Relevancy determination module 220 sends a relevancy indication to DMA controller 210 that in turn transfers over first bus 80 only relevant pixels of first picture 10. In other words, DMA controller reads only relevant pixels of first picture 10 over bus 80 and does not read (prevents the transfer of) irrelevant pixels of first picture 10.

The selective reading of pixels of first picture 10 can dramatically shorten the reading process, especially when first picture 10 mostly includes transparent pixels.

The reading process may for example involve: reading alpha data associated with a group of one or more pixels of first picture 10; delaying a reading process of relevant pixels of the group until after a relevancy of pixels of the group is determined; and reading only relevant pixels of the group. First picture 10 can include multiple groups of pixels. In order to process the entire first picture multiple iterations of the mentioned above reading process may be executed.

Relevant pixels of first picture 10 and pixels of second picture 20 are sent to blending unit 250. Blending unit 250 performs a blending process to provide blended picture 30. Blended picture 30 can be sent, via interface 260, to display 300. The blending process is responsive to values of the alpha data.

Blending unit 250 may operate on a pixel-to-pixel basis. During each blending cycle it generates a pixel of blended picture 30. During each blending cycle it can expect to receive, an alpha value, a pixel of first picture 10 and a pixel of second picture 20. If the pixel of the first picture is irrelevant (and is not read to device 200) then the blending unit 250 can receive, instead of that irrelevant pixel, an irrelevant first picture pixel indicator or a pixel that is generated by device 200. The latter pixel can have any arbitrary value as it is associated with alpha data that indicates that it is transparent.

The example of a system 50 is illustrated in FIG. 3. differs from system 40 by having a device 202 that further includes: interleaving unit 230, graphics queue 270 and video queue 280 between DMA controller 210 and blending unit 250. It is noted that device 202 can include only one or two of these mentioned above components.

Interleaving unit 230 is connected to alpha queue 240, graphics queue 290 and blending unit 250. It receives relevant pixels of first picture 10 from DMA controller 210. It receives alpha data associated with these relevant pixels from alpha queue 240. It generates interleaved information from the relevant pixels of first picture 10 and from the alpha data.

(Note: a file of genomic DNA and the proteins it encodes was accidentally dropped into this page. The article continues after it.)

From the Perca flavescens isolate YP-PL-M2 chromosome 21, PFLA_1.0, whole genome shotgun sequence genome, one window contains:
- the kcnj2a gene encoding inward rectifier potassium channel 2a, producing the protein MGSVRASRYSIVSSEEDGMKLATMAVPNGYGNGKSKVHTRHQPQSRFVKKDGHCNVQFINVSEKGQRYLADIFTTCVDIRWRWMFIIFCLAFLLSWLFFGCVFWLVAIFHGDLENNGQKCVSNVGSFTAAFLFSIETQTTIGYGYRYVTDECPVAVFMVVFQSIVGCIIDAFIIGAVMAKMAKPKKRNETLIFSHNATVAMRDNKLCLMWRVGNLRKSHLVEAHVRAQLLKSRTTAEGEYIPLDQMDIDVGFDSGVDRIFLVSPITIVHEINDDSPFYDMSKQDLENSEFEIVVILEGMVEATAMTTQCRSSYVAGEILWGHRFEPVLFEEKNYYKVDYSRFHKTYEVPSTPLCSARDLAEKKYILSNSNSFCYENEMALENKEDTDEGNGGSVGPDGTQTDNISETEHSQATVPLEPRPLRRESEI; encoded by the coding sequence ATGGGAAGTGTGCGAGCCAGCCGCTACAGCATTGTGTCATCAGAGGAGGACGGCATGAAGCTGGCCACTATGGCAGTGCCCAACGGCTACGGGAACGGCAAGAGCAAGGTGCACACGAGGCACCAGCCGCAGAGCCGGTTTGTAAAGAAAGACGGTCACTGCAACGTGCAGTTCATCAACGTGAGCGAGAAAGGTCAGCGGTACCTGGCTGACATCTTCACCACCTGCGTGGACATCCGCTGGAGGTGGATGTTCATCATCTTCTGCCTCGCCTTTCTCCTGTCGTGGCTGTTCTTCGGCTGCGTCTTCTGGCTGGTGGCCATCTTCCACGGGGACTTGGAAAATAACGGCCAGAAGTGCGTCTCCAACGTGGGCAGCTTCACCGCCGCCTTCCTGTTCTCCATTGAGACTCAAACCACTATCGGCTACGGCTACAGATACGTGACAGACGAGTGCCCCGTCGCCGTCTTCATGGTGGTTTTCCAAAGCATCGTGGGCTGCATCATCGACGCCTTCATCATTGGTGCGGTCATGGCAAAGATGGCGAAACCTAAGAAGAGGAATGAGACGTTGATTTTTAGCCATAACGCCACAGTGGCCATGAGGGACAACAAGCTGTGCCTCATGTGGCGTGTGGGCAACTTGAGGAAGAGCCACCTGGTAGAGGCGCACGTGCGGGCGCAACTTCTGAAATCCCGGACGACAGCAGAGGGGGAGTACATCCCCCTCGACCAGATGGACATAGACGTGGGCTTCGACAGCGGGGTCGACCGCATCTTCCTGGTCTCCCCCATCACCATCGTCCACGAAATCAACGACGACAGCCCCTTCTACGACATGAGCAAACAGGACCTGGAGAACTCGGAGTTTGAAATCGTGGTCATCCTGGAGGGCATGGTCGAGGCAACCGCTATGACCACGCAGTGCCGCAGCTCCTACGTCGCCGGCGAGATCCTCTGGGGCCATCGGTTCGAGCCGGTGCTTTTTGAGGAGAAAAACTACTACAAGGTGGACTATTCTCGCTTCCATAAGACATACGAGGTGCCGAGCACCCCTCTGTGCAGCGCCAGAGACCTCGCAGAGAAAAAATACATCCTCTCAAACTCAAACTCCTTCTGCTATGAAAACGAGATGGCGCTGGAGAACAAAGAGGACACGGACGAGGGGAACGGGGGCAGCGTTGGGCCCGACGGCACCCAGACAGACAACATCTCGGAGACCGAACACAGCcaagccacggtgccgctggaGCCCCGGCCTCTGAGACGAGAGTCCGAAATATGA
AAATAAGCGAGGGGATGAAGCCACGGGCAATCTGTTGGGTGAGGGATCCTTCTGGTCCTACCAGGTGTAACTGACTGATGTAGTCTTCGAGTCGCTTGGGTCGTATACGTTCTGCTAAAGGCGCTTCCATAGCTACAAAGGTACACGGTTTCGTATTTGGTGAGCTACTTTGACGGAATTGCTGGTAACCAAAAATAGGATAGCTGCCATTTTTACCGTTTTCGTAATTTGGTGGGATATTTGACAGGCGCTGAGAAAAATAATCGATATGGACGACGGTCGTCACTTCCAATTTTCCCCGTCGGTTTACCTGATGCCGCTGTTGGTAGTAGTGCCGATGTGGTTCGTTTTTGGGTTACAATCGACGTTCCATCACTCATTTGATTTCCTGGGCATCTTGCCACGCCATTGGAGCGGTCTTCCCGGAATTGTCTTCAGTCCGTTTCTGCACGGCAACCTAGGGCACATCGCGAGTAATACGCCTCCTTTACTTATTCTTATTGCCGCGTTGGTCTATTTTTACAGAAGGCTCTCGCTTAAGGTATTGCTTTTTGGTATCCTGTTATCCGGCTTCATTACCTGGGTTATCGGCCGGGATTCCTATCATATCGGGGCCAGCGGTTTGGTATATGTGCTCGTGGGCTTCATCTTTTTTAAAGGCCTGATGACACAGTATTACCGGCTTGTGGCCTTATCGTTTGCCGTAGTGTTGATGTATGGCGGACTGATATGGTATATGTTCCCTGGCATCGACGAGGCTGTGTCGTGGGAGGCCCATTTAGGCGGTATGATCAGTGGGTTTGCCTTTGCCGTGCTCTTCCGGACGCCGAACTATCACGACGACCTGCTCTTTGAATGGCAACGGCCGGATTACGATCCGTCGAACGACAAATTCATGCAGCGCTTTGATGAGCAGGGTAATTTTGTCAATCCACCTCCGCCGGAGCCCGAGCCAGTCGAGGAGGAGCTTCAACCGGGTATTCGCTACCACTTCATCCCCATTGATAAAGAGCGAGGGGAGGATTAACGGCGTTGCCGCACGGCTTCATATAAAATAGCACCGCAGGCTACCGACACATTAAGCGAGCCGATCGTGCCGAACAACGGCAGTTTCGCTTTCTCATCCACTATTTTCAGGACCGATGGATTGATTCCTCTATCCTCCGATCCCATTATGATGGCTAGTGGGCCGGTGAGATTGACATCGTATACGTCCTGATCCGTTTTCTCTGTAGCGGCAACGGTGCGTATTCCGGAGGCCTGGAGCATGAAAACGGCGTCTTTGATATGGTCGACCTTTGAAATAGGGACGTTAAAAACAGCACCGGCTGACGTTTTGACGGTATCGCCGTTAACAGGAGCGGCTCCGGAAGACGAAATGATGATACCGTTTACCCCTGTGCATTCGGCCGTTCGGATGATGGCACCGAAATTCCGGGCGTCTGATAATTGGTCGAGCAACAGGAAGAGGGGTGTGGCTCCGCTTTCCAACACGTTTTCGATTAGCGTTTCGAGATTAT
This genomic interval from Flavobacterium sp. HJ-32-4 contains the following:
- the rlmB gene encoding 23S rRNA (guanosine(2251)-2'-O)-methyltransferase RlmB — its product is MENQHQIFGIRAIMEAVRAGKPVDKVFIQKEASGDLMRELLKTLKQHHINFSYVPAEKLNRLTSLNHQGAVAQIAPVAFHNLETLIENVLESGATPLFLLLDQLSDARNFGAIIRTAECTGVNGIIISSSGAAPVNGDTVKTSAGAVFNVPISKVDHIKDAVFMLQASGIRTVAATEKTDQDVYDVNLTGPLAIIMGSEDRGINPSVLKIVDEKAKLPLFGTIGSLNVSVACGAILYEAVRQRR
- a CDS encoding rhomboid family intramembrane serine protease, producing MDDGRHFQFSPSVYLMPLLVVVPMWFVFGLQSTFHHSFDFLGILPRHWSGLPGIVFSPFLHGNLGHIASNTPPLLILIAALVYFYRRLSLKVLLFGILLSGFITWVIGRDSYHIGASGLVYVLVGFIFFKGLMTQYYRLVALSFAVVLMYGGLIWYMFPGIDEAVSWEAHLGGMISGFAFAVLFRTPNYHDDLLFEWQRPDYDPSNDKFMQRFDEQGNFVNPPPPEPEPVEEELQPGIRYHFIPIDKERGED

Interleaving unit 230 can receive relevant pixels of first picture 10, for example each represented by an RGB sequence. The RGB sequence includes a Red colour value (R), a Blue colour value (B) and a green colour value (G). Interleaving unit 230 can add to the RGB sequence alpha data (A) to provide an interleaved RGBA sequence. The RGBA sequence is sent to blending unit 250.

Graphics queue 290 stores a group of relevant pixels of first picture 10. Video queue 280 stores a group of pixels of second picture 20. These queues are much smaller than buffers 110 and 120. These queues simplify the provision of information to blending unit 250 and relax the timing constraints imposed on the transfer of pixels over bus 80.

The example of a system 60 shown in FIG. 4 differs from system 40 by including device 204 that includes graphics accelerator 290 and video decoder 292. Both can utilize bus 80 for reading information from memory unit 100 and for writing information to memory unit 100.

The devices 200, 202 or 204 read from storage unit 100 only relevant pixels of first picture 10. Additionally or alternatively, device 200, 202 or 204 can read only relevant pixels of second picture 20. An irrelevant pixel of second picture 20 is a pixel that is overlaid by an opaque pixel of first picture 10.

Accordingly, relevancy determination module 220 can determine a relevancy of pixels of the second picture based upon values of alpha data associated with corresponding pixels of first picture 10 (pixels of first picture 10 that overly pixels of second picture 20). DMA controller 210 can control a transfer of relevant pixels of second picture 20, from storage unit 100 and prevent a transfer of irrelevant pixels of second picture 20, from storage unit 100. Blending unit 250 can then blend relevant pixels of the second picture 20 and pixels of the first picture 10.

Relevancy determination module 220 can for example determine that a pixel of second picture 20 is irrelevant if a value of alpha data associated with a corresponding pixel of first picture 10 indicates that the corresponding pixel of first picture 10 is opaque (and hence that this pixel of the second picture will not be visible in the blended picture 30).

FIG. 5 schematically shows an example of embodiment of method 500 for generating a blended picture.

Method 500 starts by stage 510 of storing, in a storage unit, pixels of a first picture, pixels of a second picture and alpha data. The alpha data represents a degree of transparency of the pixels of the first picture. The first picture should be overlaid on the second picture. The first picture can include graphics while the second picture can be a part of a video stream.

Stage 510 is followed stages 520 and 530.

Stage 520 includes transferring, from the storage unit to a device that includes a blending unit, pixels of the second image. Stage 520 is followed by stage 560. The pixels of the second image can be transferred over a first bus.

Stage 530 includes transferring from the storage unit to a device that includes a blending unit, alpha data associated with pixels of the first image. The alpha data can be transferred over a second bus that differs from a first bus. The first bus can be used for transferring pixels of the second image and relevant pixels of the first image.